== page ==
Look at Mama
- Sentimental genre prints documented the social image of Victorian virtue through domestic scenes of courtship, family, home life, and images of the “genteel female.” Children are depicted studying nature or caring for their obedient pets as they learn their place in the greater world. Romantic scenes picture devoted husbands with their contented, dutiful wives. In these prints, young women educated in reading, music, needlework, the arts, the language of flowers, basic math and science are subjugated to their family’s needs.
- These prints became popular as lithography was introduced to 19th Century Americans. As a new art form, it was affordable for the masses and provided a means to share visual information by crossing the barriers of race, class and language. Sentimental prints encouraged the artistic endeavors of schoolgirls and promoted the ambitions of amateur artists, while serving as both moral instruction and home or business decoration. They are a pictorial record of our romanticized past.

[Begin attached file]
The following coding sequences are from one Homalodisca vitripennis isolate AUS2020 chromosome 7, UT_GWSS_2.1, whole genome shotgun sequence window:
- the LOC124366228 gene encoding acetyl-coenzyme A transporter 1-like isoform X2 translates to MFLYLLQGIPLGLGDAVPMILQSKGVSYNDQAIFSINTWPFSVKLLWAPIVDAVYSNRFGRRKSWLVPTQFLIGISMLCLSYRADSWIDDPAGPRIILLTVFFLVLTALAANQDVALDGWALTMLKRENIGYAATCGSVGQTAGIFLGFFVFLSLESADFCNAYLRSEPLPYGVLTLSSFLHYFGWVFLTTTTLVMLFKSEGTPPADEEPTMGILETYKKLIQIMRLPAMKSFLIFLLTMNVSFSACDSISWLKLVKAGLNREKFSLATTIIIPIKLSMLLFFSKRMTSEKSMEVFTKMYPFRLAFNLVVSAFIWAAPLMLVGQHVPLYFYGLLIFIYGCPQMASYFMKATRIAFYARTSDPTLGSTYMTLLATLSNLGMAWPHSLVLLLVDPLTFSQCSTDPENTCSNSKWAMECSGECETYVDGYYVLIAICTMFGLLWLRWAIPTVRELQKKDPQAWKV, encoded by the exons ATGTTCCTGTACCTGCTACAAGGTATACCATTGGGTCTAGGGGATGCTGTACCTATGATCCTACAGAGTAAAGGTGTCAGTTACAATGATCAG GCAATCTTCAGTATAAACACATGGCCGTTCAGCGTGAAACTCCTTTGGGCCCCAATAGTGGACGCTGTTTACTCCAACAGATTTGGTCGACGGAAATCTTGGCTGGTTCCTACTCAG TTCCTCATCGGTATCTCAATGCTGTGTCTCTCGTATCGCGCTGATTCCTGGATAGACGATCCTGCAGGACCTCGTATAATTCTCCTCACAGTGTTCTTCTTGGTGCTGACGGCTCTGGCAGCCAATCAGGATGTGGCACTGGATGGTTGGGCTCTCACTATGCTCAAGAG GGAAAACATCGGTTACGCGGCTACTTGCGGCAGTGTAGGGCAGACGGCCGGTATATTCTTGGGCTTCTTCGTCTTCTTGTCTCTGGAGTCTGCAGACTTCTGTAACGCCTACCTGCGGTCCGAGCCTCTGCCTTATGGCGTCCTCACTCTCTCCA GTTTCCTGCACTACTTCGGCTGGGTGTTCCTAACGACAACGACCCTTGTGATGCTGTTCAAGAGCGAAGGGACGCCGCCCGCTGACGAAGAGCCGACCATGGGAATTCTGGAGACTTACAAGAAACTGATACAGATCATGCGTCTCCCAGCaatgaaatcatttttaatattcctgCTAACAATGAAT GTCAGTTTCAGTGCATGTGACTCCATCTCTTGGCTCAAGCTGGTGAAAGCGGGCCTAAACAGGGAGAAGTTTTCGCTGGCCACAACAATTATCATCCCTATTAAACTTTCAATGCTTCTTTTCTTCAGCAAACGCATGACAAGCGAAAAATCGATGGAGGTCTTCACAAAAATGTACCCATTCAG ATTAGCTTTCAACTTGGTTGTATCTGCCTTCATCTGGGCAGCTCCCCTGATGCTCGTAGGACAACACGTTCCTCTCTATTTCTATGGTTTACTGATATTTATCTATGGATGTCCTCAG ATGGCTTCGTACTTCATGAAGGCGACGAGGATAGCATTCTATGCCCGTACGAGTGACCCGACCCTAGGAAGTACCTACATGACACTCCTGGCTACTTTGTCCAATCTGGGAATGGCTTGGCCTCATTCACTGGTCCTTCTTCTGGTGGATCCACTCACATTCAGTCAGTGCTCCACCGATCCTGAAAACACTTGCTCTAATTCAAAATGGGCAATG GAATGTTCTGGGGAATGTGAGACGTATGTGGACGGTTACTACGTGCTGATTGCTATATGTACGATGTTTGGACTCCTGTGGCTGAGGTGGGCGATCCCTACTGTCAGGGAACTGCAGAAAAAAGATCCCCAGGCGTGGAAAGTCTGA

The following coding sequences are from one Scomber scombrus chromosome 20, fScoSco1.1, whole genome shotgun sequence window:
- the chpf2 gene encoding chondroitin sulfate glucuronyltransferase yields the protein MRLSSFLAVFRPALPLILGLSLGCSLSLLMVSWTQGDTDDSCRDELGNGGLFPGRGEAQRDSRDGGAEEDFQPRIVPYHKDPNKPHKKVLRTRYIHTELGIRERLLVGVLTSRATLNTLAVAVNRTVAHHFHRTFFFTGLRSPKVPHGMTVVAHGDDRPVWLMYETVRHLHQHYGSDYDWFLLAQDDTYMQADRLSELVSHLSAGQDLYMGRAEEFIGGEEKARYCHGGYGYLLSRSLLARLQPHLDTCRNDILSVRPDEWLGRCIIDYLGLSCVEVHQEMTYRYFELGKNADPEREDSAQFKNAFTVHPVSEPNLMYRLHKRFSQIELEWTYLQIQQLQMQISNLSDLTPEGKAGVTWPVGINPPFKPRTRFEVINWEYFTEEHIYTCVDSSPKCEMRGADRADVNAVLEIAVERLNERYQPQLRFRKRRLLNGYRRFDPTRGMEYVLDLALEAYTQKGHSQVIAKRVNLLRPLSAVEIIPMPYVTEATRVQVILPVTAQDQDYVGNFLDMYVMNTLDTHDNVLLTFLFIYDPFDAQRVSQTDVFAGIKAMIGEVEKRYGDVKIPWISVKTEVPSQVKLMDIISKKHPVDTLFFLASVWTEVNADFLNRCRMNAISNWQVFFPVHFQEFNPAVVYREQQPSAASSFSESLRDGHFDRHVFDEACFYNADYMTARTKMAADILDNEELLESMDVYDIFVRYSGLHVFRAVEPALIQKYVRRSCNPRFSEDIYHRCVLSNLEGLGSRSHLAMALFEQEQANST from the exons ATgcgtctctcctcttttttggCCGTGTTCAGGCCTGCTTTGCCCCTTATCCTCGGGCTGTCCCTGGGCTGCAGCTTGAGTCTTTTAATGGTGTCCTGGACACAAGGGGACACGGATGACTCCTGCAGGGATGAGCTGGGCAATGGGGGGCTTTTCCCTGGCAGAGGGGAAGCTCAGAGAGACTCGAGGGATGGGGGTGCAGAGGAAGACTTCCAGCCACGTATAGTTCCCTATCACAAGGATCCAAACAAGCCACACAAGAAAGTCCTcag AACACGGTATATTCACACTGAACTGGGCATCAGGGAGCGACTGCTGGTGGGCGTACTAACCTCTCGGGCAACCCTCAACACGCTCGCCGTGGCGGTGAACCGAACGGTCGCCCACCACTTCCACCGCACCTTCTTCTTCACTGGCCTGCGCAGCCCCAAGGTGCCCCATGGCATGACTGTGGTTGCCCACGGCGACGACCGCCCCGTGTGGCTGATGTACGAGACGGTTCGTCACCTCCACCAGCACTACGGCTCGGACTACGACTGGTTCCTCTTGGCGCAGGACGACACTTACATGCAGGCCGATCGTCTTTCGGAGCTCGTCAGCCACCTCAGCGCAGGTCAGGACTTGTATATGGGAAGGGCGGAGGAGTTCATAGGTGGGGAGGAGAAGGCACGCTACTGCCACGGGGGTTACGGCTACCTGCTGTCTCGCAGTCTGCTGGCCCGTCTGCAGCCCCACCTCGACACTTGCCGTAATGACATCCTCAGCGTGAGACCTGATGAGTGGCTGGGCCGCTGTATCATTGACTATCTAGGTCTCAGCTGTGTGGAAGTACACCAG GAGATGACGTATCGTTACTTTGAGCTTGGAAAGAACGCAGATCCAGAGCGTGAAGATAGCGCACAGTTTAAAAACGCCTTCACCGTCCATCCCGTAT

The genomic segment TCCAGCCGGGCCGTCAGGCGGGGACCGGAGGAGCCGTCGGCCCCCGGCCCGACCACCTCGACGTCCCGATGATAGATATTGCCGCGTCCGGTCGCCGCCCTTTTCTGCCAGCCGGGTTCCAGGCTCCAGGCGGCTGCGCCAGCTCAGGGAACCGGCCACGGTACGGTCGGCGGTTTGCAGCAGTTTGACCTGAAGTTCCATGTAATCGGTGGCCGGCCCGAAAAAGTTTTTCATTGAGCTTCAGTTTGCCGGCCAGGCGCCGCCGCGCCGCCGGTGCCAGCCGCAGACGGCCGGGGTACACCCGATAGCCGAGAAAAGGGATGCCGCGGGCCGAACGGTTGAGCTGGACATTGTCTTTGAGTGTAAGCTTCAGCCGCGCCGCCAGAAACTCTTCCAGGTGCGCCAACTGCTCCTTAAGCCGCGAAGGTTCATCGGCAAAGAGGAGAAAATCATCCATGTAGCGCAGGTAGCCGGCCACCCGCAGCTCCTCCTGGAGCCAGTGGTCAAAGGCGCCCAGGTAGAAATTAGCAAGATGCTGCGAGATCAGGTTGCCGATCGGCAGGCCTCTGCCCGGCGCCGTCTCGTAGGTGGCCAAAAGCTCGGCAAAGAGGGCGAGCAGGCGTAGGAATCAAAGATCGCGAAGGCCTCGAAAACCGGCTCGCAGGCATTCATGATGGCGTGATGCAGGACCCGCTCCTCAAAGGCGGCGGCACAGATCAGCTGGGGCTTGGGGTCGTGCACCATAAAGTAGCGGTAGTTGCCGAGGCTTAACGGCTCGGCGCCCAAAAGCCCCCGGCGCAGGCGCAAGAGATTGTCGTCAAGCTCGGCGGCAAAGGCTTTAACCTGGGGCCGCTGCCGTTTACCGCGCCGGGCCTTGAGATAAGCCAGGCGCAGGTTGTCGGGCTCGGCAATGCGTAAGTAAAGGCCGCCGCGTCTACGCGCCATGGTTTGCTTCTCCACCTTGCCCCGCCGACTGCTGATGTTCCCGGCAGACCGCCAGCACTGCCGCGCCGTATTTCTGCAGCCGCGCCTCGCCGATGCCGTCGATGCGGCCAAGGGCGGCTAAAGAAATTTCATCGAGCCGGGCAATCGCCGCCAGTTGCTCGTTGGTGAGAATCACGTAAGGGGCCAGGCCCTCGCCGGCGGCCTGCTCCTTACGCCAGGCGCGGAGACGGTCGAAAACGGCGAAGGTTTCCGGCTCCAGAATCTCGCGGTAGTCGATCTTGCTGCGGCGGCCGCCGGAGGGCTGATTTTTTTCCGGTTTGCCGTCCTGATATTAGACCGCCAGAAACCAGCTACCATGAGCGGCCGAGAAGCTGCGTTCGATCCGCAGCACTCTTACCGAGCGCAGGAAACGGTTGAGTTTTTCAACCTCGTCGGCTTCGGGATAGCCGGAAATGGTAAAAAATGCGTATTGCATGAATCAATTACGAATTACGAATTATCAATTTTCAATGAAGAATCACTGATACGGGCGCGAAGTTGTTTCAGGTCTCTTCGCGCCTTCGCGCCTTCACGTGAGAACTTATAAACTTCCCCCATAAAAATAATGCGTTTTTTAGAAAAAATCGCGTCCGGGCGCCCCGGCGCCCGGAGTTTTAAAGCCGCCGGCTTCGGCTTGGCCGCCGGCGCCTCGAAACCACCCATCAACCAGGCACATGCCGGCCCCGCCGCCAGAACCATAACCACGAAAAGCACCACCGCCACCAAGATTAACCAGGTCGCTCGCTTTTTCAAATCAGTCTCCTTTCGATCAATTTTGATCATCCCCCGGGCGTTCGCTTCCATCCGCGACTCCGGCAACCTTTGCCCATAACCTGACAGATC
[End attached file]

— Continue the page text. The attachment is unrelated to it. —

- This colored print is an interior scene of a mother and child looking at the mother's portrait. The portrait is in an ornate, gold frame. Red drapery and a floral wallpaper are in the background. Both mother and daughter are wearing elegant dresses with ribbons, bows and lace ruffles.
- This print was produced by James S Baillie, was active in New York from 1838 to 1855. James Baillie started as a framer in 1838, and then became an artist and lithographer in 1843 or 1844. He discovered how to color lithographs while working as an independent contractor for Currier & Ives in the mid 1840’s. A prolific lithographer and colorist for Currier & Ives; his prints were extremely popular with a wide distribution. J. Baillie spent his later years concentrating on painting instead of lithography.
- Currently not on view
- Data Source
- National Museum of American History
- Sowle & Shaw
- Baillie, James S.
- date made
- ca 1845
- Credit Line
- Harry T. Peters "America on Stone" Lithography Collection
- Physical Description
- hand-colored (image production method/technique)
- ink (overall material)
- paper (overall material)
- image: 11 1/2 in x 8 1/2 in; 29.21 cm x 21.59 cm
- overall: 14 in x 10 in; 35.56 cm x 25.4 cm
- Object Name
- Object Type
This image is in the public domain (free of copyright restrictions). You can copy, modify, and distribute this work without contacting the Smithsonian. For more information, visit the Smithsonian's Open Access page.